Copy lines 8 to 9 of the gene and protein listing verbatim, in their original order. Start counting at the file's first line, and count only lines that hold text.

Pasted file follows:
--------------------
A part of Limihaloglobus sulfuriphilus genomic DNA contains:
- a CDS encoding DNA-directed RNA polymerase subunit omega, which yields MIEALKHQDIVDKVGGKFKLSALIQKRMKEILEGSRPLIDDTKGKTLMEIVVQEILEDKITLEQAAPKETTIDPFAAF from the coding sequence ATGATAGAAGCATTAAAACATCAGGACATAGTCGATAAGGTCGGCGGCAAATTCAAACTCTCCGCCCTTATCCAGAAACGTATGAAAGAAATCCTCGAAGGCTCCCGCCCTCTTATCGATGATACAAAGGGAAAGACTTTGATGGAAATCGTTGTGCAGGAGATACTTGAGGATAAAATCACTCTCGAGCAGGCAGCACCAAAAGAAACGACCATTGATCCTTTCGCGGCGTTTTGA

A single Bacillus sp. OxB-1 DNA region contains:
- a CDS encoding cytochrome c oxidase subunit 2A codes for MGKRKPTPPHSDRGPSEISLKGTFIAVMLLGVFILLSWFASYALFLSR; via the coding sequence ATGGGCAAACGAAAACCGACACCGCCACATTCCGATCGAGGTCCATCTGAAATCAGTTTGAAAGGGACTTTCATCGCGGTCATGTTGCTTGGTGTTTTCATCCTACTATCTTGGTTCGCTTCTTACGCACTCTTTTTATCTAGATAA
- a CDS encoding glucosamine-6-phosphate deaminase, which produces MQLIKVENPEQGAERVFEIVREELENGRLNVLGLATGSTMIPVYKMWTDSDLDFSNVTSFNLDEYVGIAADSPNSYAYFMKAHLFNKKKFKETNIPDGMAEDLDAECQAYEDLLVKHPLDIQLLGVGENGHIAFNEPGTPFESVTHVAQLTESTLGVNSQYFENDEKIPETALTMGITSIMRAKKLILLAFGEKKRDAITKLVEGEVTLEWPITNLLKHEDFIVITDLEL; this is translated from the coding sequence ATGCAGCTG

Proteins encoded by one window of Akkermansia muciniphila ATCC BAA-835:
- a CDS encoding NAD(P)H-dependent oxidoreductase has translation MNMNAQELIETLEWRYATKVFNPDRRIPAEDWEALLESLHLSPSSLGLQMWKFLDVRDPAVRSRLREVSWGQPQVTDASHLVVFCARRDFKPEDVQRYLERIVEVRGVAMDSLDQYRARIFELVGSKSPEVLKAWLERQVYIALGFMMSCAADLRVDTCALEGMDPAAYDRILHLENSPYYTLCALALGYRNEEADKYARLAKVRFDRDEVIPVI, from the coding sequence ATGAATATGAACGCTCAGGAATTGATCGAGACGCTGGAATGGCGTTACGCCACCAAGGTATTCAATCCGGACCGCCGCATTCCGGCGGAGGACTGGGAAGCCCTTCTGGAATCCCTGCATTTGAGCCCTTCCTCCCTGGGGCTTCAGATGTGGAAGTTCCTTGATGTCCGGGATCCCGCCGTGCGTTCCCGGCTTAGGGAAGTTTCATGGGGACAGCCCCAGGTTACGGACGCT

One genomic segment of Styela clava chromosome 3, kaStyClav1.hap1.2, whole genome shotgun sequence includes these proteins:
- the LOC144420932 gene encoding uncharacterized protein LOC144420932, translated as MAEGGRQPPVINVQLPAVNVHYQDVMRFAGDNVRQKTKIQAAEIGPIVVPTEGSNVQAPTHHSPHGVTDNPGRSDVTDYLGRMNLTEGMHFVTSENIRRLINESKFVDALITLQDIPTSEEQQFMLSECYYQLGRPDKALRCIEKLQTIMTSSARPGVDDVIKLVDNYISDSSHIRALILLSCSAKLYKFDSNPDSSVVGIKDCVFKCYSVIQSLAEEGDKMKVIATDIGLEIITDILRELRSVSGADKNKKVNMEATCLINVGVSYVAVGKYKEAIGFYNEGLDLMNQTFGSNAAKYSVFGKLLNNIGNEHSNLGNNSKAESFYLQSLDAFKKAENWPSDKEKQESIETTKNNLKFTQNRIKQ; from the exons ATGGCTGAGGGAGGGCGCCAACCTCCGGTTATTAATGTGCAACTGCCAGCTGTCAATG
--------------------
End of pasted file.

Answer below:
One genomic segment of Styela clava chromosome 3, kaStyClav1.hap1.2, whole genome shotgun sequence includes these proteins:
- the LOC144420932 gene encoding uncharacterized protein LOC144420932, translated as MAEGGRQPPVINVQLPAVNVHYQDVMRFAGDNVRQKTKIQAAEIGPIVVPTEGSNVQAPTHHSPHGVTDNPGRSDVTDYLGRMNLTEGMHFVTSENIRRLINESKFVDALITLQDIPTSEEQQFMLSECYYQLGRPDKALRCIEKLQTIMTSSARPGVDDVIKLVDNYISDSSHIRALILLSCSAKLYKFDSNPDSSVVGIKDCVFKCYSVIQSLAEEGDKMKVIATDIGLEIITDILRELRSVSGADKNKKVNMEATCLINVGVSYVAVGKYKEAIGFYNEGLDLMNQTFGSNAAKYSVFGKLLNNIGNEHSNLGNNSKAESFYLQSLDAFKKAENWPSDKEKQESIETTKNNLKFTQNRIKQ; from the exons ATGGCTGAGGGAGGGCGCCAACCTCCGGTTATTAATGTGCAACTGCCAGCTGTCAATG